This article was written by Chris Dolan and published by The San Francisco Examiner. Click here to read more of Chris Dolan’s weekly articles at SFExaminer.com.
This week’s question comes from Janice G. in San Mateo who asks “I was being driven home from the airport to my house in San Diego in one of those shuttle van services. After dropping off two others I was the last passenger. I had given the guy my address when I got into the van. The driver, a middle aged guy started creeping me out as he asked me about myself such as whether I was single, married, had a boyfriend, etc.
Then he started asking me what kind of sex I liked and started telling me what kind of things he liked to do. It made me afraid. As he pulled up to my apartment he said “I hope I will see you again soon.” The next day I found a note in my mailbox saying that I should give him a call and left his name. I Googled him and found out, through Facebook and those background search companies, that he was a convicted felon with a history of sexual assault and kidnapping. I told the shuttle company and they said “that they would look into it.” I have heard nothing else from them.
I am scared that this guy may come back to my house and attack me so I have left my apartment and I am staying with friends in San Mateo. It doesn’t seem right that I should have been exposed to a felon by the shuttle service. They say on their website that their drivers are all screened for criminal records. I called the police but they said that there was nothing they could do because all he did was talk about sex and he didn’t touch me. I won’t go back to my apartment. What are my rights?”
Janice, your concerns are understandable. You hired a service that says that its drivers are screened and it turns out that they couldn’t have been because if they had done even the simple internet search that you did, they would have found out about his history. Employers have a duty to properly screen their employees for fitness for their assigned jobs. An employer can be held liable for damages to a third person (in this case you) when the employer has been negligent in the hiring or retaining of an employee who is incompetent or unfit.
As one California case states “Liability for negligent hiring … is based upon the reasoning that if an enterprise hires individuals with characteristics which might pose a danger to customers or other employees, the enterprise should bear the loss caused by the wrongdoing of its incompetent or unfit employees.” Therefore an employer can be found to be negligent for harms caused by its employees conduct if the employer knew, or should have known, that hiring the employee created a particular risk of harm that later occurred.
A legal treatise called the Restatement Second of Agency, followed by California, set forth the legal principal that a person conducting an activity through servants or other agents is subject to liability for harm resulting from his conduct if he is negligent or reckless in the employment of improper persons or instrumentalities in work involving risk of harm to others.
The Restatement goes on to explain that an agent may be incompetent because of his reckless or vicious disposition, and if a principal, without exercising due care in selection, employs a vicious person to do an act which necessarily brings him in contact with others while in the performance of a duty, he is subject to liability for harm caused by the vicious propensity.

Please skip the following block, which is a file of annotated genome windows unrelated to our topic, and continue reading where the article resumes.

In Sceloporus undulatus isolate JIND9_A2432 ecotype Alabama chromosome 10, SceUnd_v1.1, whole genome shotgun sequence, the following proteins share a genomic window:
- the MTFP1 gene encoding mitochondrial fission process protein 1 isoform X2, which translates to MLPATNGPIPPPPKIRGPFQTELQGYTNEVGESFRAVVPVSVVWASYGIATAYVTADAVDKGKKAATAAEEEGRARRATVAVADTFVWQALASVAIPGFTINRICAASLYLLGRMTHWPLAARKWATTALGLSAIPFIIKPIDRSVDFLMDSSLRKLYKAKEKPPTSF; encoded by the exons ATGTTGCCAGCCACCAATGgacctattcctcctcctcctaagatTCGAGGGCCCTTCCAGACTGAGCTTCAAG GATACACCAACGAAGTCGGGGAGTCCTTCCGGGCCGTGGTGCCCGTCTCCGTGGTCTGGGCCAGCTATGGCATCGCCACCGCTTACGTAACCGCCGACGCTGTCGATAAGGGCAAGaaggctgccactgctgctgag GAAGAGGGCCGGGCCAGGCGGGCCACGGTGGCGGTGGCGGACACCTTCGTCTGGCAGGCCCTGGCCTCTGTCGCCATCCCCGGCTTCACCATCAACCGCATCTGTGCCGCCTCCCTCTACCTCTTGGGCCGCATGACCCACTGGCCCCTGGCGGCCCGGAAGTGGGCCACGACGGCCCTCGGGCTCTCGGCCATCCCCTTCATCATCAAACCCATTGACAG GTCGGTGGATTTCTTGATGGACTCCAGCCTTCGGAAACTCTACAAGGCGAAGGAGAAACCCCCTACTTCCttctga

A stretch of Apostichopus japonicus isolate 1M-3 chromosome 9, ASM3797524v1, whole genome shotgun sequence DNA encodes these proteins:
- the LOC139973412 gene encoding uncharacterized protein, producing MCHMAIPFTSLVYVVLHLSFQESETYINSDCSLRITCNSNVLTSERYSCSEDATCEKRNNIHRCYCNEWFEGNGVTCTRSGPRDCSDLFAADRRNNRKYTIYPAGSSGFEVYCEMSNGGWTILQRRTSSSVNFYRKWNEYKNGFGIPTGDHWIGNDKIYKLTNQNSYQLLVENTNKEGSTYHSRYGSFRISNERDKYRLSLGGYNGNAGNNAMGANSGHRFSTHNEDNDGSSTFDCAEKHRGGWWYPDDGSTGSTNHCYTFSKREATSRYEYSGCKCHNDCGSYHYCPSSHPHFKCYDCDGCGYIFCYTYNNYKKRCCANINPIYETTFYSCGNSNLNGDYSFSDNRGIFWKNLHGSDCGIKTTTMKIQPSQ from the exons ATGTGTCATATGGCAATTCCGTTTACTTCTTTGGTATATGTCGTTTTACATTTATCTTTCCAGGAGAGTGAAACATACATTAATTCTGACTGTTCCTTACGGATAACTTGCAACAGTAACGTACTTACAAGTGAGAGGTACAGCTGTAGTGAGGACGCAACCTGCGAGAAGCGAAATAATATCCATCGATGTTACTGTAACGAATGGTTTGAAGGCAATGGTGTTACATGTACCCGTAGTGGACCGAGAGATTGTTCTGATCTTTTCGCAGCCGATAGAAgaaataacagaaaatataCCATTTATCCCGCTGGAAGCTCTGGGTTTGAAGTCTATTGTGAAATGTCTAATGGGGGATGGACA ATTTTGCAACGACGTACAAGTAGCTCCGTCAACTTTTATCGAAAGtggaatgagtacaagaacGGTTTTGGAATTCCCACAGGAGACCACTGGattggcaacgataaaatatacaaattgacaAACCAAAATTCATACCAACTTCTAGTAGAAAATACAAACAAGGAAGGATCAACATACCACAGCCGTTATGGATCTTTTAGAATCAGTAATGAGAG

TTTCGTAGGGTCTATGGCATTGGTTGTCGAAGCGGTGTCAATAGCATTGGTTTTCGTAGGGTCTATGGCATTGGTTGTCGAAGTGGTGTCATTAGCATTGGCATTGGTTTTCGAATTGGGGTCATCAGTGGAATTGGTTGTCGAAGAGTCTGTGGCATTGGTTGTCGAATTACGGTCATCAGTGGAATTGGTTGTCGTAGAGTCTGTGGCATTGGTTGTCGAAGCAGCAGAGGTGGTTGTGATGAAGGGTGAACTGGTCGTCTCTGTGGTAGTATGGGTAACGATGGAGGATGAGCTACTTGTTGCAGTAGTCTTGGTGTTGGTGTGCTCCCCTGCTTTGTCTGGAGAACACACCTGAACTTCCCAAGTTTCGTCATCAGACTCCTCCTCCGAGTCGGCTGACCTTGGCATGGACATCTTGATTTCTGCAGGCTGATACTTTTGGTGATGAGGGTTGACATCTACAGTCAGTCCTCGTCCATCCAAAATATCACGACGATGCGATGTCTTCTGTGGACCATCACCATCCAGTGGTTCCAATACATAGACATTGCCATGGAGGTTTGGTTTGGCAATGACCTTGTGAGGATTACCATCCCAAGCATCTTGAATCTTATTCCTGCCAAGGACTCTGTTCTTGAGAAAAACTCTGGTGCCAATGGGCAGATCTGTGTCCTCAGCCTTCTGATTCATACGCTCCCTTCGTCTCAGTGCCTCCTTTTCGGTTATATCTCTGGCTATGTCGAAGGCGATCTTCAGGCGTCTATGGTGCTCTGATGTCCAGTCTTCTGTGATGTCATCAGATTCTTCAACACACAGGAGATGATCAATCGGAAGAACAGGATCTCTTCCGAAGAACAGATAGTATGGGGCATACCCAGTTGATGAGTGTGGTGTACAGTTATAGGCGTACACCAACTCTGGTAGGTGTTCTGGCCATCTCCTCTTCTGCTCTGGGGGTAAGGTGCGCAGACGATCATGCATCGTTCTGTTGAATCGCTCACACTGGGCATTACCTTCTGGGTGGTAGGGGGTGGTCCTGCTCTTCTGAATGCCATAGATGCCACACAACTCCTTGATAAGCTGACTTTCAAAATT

One who employs another to act for him is not liable merely because the one employed is incompetent, vicious, or careless. If liability results it is because, under the circumstances, the employer has not taken the care which a prudent person would take in selecting the person for the business in hand. In 2006 the Restatement Third came out distilling the concept: “A principal who conducts an activity through an agent is subject to liability for harm to a third party caused by the agent’s conduct if the harm was caused by the principal’s negligence in selecting, training, retaining, supervising, or otherwise controlling the agent.”
The above represents the responsibility of the regular everyday employer. Employers in the business of transporting people are called “common carriers.” They not only have the obligation to act reasonably, they owe a greater duty of care to those that they transport because they do so in exchange for compensation.
Section 2100 of the California Civil Code sets forth the rule: “A carrier of persons for reward must use the utmost care and diligence for their safe carriage [and] must provide everything necessary for that purpose. . .”
Given the opportunity created by placing a felonious sexual offender and kidnapper in a position where he could use his job, and the cover of being a shuttle driver, to gain access to victims, the utmost care and diligence would require undertaking a thorough background search and, although driving a shuttle is not one of the job positions which the law precludes sexual offenders from obtaining, refusing to hire a driver convicted of sexual assault and kidnapping. You should contact a trial lawyer to help you protect yourself from the driver and hold the shuttle service accountable for the impact on your life.